Electricity cable theft and railway metal theft has long been a severe problem in South Africa. In 2020, as unemployment and crime drastically increased, cable theft, vandalism and widespread metal theft increased.
The International Railway Journal reported at the end of September 2020, that commuter rail services had all but ground to a halt because of cable theft and vandalism which prevented Metrorail services from operating across almost its entire network.
The report stated: “Hundreds of kilometres of overhead cables, signalling wires and catenary masts have been stolen, affecting every Metrorail route in the province of Gauteng, South Africa’s economic heartland.
Stations have also been destroyed on the commuter rail corridors around Johannesburg, with buildings reduced to rubble and platforms torn up by thieves looking for signal wiring.”
In January this year a suspected cable thief was badly burnt when allegedly tampering with wiring. Apart from the obvious dangers of wire-tampering, the cost of the widespread electricity outages, damage and replacement materials is immense.
Oftentimes, according to eThekwini Municipality, the copper stolen is then sold to unscrupulous scrap metal dealers, no questions asked, and is exported to other countries like China and India, where the very same copper is then sold to the country from which it had been stolen.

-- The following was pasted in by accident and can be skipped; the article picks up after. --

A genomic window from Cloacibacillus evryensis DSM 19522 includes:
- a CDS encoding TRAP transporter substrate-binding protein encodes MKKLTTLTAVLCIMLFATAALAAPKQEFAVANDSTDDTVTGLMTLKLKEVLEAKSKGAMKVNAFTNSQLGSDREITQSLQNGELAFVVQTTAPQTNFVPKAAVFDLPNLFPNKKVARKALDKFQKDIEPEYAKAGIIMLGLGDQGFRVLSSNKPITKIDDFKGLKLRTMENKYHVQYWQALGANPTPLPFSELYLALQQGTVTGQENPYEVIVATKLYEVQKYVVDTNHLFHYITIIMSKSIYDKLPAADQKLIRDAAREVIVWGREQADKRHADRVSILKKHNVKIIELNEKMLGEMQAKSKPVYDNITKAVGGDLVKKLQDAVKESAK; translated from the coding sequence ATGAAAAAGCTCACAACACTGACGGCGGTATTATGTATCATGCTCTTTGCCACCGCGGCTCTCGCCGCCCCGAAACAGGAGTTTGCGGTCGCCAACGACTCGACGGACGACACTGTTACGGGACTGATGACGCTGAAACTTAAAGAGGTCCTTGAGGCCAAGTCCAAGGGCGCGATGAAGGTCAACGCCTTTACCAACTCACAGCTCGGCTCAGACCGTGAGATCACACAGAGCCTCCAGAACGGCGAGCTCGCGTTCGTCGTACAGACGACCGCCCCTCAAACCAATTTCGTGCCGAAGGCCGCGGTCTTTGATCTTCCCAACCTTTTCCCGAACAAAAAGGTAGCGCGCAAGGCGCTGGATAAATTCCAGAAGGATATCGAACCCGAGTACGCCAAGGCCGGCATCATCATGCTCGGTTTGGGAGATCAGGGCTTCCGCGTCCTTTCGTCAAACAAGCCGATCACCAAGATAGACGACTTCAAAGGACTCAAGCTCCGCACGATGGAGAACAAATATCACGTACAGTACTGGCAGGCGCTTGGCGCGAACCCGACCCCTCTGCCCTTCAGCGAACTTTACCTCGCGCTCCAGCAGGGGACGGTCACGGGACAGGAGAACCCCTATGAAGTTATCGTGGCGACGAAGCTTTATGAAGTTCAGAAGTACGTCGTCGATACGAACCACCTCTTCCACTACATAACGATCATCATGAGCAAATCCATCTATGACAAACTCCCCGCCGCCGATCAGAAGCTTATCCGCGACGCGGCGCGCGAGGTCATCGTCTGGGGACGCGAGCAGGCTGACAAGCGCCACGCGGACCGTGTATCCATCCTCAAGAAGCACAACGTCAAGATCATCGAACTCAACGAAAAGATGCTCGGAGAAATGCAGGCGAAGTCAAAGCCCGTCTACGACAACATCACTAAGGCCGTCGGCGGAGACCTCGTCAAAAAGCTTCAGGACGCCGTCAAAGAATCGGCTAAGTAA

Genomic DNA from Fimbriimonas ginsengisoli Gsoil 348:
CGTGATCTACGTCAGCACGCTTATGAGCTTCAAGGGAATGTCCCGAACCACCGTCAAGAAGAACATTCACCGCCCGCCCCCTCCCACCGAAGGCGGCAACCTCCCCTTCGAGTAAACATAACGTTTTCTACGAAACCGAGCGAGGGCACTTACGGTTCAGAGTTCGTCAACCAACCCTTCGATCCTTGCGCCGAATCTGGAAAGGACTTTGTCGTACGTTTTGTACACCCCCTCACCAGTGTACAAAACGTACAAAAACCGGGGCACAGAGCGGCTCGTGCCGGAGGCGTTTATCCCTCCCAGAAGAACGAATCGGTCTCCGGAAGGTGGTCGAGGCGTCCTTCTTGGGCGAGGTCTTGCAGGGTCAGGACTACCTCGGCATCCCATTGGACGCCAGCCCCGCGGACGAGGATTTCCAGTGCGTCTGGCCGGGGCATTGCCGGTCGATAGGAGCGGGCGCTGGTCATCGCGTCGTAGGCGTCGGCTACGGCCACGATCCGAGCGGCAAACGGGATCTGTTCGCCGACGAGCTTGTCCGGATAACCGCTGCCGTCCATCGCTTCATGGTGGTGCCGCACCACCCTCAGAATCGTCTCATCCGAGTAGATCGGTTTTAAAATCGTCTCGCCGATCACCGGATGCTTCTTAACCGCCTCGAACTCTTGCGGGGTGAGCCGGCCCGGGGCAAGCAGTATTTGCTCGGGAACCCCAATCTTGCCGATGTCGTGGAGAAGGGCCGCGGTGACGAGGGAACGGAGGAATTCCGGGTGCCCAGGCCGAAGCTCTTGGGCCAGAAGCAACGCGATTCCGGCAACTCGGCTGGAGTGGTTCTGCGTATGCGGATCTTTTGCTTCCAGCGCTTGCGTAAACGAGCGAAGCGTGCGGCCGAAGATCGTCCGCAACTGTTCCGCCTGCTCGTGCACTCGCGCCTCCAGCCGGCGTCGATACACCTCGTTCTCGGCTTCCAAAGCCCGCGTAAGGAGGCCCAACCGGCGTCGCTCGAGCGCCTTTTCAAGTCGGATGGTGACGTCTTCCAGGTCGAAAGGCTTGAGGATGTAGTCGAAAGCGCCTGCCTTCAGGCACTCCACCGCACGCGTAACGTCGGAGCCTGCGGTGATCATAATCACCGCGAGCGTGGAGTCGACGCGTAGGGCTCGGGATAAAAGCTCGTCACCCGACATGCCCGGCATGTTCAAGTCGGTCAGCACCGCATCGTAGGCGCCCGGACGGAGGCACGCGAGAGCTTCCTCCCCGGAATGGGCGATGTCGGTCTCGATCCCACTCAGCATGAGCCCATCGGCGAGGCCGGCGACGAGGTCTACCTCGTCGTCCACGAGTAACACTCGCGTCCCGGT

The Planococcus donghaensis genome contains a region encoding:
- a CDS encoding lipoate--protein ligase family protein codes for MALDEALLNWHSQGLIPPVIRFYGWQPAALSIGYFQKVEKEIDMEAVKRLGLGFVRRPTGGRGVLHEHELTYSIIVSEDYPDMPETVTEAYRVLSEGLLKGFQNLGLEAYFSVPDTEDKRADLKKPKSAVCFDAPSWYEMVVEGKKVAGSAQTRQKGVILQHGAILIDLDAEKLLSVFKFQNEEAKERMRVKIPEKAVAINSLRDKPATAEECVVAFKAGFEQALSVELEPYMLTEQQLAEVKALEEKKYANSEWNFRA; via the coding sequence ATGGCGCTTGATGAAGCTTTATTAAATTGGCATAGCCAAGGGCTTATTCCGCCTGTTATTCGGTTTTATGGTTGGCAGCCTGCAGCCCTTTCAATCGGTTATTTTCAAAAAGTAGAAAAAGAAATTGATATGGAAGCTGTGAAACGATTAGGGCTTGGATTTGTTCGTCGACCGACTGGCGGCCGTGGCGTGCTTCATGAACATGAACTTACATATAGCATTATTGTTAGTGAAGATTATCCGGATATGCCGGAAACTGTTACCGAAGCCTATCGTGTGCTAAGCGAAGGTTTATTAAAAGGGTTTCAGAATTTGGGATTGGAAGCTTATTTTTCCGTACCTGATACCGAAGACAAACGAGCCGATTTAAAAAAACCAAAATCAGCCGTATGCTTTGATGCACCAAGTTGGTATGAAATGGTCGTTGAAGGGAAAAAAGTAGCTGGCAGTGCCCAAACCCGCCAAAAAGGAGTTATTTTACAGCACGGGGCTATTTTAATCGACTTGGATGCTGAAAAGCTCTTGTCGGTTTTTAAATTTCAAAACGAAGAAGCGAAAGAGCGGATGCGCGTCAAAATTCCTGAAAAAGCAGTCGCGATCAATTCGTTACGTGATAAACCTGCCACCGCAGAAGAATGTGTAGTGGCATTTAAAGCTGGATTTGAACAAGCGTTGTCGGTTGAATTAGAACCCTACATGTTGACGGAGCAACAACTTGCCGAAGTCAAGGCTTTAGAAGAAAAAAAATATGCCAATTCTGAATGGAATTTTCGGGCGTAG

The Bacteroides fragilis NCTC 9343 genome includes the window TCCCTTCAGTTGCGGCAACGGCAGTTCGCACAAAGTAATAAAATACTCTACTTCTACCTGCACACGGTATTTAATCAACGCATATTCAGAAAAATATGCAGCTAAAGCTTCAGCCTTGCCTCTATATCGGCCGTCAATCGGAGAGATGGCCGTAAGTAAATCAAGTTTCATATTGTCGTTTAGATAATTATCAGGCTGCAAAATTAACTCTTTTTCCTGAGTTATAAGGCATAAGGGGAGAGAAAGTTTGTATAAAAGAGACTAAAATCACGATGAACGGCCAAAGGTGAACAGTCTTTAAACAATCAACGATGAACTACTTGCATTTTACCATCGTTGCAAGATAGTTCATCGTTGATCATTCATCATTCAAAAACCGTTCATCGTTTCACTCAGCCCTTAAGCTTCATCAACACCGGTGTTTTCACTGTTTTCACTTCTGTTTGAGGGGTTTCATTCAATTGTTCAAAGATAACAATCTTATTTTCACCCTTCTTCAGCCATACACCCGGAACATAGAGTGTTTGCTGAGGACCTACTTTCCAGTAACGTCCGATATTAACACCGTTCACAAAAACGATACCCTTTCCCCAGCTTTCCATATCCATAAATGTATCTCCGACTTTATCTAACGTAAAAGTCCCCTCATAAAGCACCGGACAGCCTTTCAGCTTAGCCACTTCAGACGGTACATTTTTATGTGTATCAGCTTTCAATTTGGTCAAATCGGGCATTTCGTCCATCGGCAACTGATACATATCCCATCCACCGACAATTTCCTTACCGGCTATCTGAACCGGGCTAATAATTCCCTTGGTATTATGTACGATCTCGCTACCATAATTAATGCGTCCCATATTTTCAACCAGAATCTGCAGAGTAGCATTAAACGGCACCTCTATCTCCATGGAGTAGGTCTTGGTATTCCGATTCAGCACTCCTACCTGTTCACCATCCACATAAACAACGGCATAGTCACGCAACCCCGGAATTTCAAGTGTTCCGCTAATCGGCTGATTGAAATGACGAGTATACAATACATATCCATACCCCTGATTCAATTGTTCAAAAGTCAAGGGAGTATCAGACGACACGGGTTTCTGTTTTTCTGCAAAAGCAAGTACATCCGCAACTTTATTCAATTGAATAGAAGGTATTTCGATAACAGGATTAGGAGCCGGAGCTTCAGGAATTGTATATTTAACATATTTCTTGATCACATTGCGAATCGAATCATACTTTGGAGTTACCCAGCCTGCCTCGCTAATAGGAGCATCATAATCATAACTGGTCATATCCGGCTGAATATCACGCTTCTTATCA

Cllr Mpho Moerane, MMC on Environment and Infrastructure Services in the City of JHB, issued the following statement
“The Member of the Mayoral Committee (MMC) on Environment and Infrastructure Services in the City of Johannesburg, Cllr Mpho Moerane, has expressed concern over the increase in the number of electricity cable theft incidents across the City.
Since the start of the current financial year, cables worth over R14 million were stolen, plunging many suburbs into darkness for many days, some for weeks. This excludes the cost to the actual repairs work to the infrastructure, and material.
Since January 2021, City Power has had 144 incidents of cable theft to the value of R2.2 million. In December 2020, there were 206 incidents of cable theft. Most of these incidents happened during the recent loadshedding stage 2 that was implemented across the country, although cable theft happens when the lights are on.
On Wednesday alone, 11 cable theft incidents were reported, with six reported Thursday.
Cllr Moerane has called on law enforcement agencies, the SAPS, JMPD, neighbourhood watches, and CPF to join hands with City Power to assist to curb the scourge. Forty-one suspects were arrested since July 2020 to date, with two arrested this January and 11 in December.
Cable theft not only costs the City millions in lost revenue, it also inconveniences customers and businesses, especially small business, during a time when the country is experiencing Covid-19 restrictions.
As part of its mitigating strategy, City Power has been replacing the copper cables with aluminium bundle cables, which have no value to cable thieves.”